Most of us associate eggs with just two things: breakfast and baking.
That’s giving them remarkably short shrift, for the egg is one of the most basic and versatile items in the larder. Just about any chef will tell you that the most challenging of all foods to cook is the egg. Sure, anyone can cook an egg, but I’m referring to how well it is cooked, not to its simply having been rendered non-raw.
Legend has it that the pleats in a chef’s toque represent all the ways in which that chef is able to cook an egg. Auguste Escoffier enumerated 256 in Le Guide Culinaire. Crack open Larousse Gastronomique and you’ll find more than 400 dishes involving eggs. This just boggles my mind.
I recently read White Truffles in Winter, by N.M. Kelby, a novel I asked Himself to give me for Christmas. It’s a sensuous and intriguing glimpse into the life of Escoffier, the man who, whether or not we give him the credit, taught us how to eat. It is fictionalized, for sure, but based on research. In it is a touching scene in which his ailing wife talks the servant through the steps needed to make eggs for the family’s dinner. This is done behind the back of the aging chef, who has forbidden anyone but himself to cook eggs in his house, so particular is he about their treatment.
So I tried the method outlined in the novel one night while Himself was out and I was home alone, already in my jammies. Rather than recount the scene from the book, I’ll just tell you how I did it. This method is what Escoffier referred to as frying, although to me it seems more en cocotte, but without the bain-marie:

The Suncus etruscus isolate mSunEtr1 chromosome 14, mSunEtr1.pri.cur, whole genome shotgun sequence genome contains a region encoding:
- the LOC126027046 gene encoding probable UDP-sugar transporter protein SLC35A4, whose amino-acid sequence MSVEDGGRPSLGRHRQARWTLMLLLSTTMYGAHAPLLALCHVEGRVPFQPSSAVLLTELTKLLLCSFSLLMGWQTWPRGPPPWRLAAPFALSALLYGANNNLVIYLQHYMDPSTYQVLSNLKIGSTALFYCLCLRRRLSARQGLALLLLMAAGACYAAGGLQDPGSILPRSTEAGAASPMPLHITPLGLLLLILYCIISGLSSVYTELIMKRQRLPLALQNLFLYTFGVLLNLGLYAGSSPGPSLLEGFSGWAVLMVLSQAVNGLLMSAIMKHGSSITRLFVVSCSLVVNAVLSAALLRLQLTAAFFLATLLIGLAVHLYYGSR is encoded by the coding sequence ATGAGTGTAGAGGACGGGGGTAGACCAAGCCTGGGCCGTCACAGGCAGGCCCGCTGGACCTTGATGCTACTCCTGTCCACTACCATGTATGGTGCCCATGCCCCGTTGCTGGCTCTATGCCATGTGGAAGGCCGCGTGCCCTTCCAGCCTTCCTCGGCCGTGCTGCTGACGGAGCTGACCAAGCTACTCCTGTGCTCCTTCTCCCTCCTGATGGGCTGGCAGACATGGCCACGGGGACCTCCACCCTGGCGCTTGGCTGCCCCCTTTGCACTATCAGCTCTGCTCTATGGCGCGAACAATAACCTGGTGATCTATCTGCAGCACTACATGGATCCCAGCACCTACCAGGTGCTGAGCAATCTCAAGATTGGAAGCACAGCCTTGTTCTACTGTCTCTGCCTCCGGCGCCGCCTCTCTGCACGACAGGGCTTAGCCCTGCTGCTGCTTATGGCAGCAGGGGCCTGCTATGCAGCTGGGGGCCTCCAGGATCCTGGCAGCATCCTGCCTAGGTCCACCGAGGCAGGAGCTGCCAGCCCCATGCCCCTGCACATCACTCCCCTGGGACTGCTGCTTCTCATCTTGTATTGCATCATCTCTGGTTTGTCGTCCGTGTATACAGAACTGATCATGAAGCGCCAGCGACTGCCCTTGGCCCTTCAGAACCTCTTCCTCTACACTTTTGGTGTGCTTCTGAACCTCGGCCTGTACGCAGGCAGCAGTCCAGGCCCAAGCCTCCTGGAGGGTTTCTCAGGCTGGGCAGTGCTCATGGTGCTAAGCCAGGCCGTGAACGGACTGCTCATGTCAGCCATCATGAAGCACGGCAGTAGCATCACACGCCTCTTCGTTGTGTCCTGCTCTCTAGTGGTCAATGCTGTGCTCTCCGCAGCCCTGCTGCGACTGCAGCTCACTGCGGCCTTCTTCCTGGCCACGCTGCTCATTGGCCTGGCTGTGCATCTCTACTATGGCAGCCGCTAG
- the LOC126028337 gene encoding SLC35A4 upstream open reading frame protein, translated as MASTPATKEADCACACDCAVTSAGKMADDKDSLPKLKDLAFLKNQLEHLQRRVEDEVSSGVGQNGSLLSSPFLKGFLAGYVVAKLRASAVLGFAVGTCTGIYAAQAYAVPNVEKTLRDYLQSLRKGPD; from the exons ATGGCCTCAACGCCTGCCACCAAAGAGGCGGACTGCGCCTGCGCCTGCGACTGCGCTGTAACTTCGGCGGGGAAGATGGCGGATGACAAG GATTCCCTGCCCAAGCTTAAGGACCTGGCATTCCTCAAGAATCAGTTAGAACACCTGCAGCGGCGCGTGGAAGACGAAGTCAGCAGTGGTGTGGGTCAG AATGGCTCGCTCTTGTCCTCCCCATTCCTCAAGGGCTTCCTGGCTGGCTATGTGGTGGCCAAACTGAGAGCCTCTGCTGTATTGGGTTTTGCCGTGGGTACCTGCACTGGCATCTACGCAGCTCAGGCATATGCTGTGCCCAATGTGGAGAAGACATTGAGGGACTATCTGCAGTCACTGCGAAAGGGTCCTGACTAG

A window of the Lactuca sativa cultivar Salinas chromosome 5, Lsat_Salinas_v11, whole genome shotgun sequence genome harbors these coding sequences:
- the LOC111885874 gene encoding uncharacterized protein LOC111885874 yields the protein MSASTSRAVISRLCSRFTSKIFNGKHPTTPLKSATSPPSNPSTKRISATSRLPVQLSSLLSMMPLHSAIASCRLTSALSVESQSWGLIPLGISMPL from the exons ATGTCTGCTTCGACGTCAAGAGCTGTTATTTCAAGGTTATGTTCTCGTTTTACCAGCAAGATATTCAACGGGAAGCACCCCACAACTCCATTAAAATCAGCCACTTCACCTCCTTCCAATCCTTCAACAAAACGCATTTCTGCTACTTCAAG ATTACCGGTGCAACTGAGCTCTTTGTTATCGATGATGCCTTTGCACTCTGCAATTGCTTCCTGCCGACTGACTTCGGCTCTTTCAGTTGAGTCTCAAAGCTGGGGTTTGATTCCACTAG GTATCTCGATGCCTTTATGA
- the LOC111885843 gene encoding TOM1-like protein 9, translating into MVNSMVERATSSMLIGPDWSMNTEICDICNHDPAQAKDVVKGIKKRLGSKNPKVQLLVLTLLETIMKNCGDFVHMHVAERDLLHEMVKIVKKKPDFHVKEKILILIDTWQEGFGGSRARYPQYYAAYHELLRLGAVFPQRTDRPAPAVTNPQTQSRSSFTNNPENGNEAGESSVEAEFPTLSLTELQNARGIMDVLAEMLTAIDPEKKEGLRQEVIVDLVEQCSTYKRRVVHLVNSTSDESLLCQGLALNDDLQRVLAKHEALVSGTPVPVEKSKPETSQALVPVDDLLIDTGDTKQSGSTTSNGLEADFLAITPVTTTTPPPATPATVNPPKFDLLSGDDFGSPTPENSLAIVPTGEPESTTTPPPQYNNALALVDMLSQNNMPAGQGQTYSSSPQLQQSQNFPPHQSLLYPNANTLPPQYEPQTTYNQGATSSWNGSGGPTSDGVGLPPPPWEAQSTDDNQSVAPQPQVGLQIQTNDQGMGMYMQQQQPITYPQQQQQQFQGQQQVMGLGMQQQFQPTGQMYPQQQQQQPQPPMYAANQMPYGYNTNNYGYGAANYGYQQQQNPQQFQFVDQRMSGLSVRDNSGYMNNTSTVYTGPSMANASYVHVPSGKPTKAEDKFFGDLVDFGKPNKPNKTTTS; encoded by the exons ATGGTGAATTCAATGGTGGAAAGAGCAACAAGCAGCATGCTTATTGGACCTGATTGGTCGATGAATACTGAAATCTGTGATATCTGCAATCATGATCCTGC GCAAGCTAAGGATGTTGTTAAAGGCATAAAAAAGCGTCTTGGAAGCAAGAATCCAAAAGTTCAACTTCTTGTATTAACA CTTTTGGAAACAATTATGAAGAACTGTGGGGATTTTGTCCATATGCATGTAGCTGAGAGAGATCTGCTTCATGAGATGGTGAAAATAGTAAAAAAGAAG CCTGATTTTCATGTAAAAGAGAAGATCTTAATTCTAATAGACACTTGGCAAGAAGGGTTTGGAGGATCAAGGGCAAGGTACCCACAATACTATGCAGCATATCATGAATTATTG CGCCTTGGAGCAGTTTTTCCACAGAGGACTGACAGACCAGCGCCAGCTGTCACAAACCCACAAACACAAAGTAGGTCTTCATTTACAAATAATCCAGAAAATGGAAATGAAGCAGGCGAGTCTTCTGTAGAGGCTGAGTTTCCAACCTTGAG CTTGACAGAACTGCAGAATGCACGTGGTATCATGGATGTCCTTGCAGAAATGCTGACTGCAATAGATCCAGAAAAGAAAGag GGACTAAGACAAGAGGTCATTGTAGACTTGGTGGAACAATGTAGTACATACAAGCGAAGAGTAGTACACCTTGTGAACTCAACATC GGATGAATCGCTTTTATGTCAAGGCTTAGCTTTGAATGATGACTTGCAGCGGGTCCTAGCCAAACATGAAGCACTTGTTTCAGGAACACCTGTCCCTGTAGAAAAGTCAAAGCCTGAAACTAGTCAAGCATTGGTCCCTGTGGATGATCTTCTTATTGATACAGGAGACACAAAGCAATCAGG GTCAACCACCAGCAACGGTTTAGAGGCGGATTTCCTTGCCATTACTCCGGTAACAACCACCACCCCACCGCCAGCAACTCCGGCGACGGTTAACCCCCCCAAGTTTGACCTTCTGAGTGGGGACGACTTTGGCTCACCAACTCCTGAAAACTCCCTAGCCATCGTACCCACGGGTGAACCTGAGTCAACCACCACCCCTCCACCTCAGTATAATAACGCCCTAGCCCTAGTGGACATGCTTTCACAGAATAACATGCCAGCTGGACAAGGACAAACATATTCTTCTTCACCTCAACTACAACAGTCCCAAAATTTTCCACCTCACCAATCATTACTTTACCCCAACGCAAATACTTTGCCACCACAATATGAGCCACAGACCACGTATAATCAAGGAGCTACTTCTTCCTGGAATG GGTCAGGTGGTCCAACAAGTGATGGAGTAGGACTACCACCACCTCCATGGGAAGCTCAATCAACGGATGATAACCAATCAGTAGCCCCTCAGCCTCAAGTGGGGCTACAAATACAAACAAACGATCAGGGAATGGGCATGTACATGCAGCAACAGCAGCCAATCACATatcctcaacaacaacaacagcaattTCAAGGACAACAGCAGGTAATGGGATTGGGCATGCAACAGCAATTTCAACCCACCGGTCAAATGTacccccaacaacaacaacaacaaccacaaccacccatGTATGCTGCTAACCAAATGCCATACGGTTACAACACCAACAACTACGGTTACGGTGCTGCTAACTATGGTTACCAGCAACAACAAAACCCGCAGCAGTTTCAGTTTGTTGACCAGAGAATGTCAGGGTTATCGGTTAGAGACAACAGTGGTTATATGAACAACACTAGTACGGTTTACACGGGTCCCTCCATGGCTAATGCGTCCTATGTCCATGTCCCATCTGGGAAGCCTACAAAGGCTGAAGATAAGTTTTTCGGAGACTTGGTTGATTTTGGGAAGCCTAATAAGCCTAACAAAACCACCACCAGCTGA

I melted a couple of tablespoons of unsalted butter in a small crock, then poured two eggs into it, taking care not to break the yolks. I salted and peppered it, spooned over a tablespoon of cream and grated some Gruyere over the top, although Parmesan would have been just fine. Then I popped it into an oven preheated to 350°F for about 15 minutes, enough time for the whites to just barely set.
The dish was predictably good, but more than that it was luxurious and utterly satisfying, much more so than if I’d simply eaten two cheese-topped fried eggs from a plate. Maybe they were better because the crock holds the heat longer than a plate can. Unless they’re hard boiled, cold eggs just don’t have much going for them. And of course, anything with butter, eggs, cheese and cream in it is going to be decadent. In the novel, cook tops the dish with shavings of fresh truffle after pulling it from the oven. Next time I can get my hands on a truffle I will certainly do that. I could try a drizzle of truffle oil, but while truffles themselves are delicately flavored, truffle-infused oil can be overpowering. Maybe I’ll try cooking it in a half-and-half combo of butter and truffle oil, or maybe just sprinkle on a bit of truffle salt and see how that works.
I mopped up every bit of butter and cream and softly set egg with slices from a loaf of crusty bread. And then I purred like a milk-sated kitten for the rest of the evening, cozied up on the sofa beneath a wool blanket and flanked by a couple of sleepy cats, and resumed my reading.
When Himself got home, I told him all about my egg discovery. He was intrigued, so I made it again for us both a few nights later when we were popping the cork on a bottle of champagne to celebrate milestones in our respective careers. Honestly, I think champagne is the best thing to drink with eggs. Well maybe not at breakfast time–no good could come of that! But considering that a classic presentation of eggs is with osetra caviar, toast points and champagne, I know I’m not the first person to believe this to be true.
There is something about the egg that is both familiar and exotic. It’s nice to be reminded of this every now and then and not take it for granted. I think I’m going to not take it for granted for dinner tonight.
I think I’ll call this dish Eggs-coffier.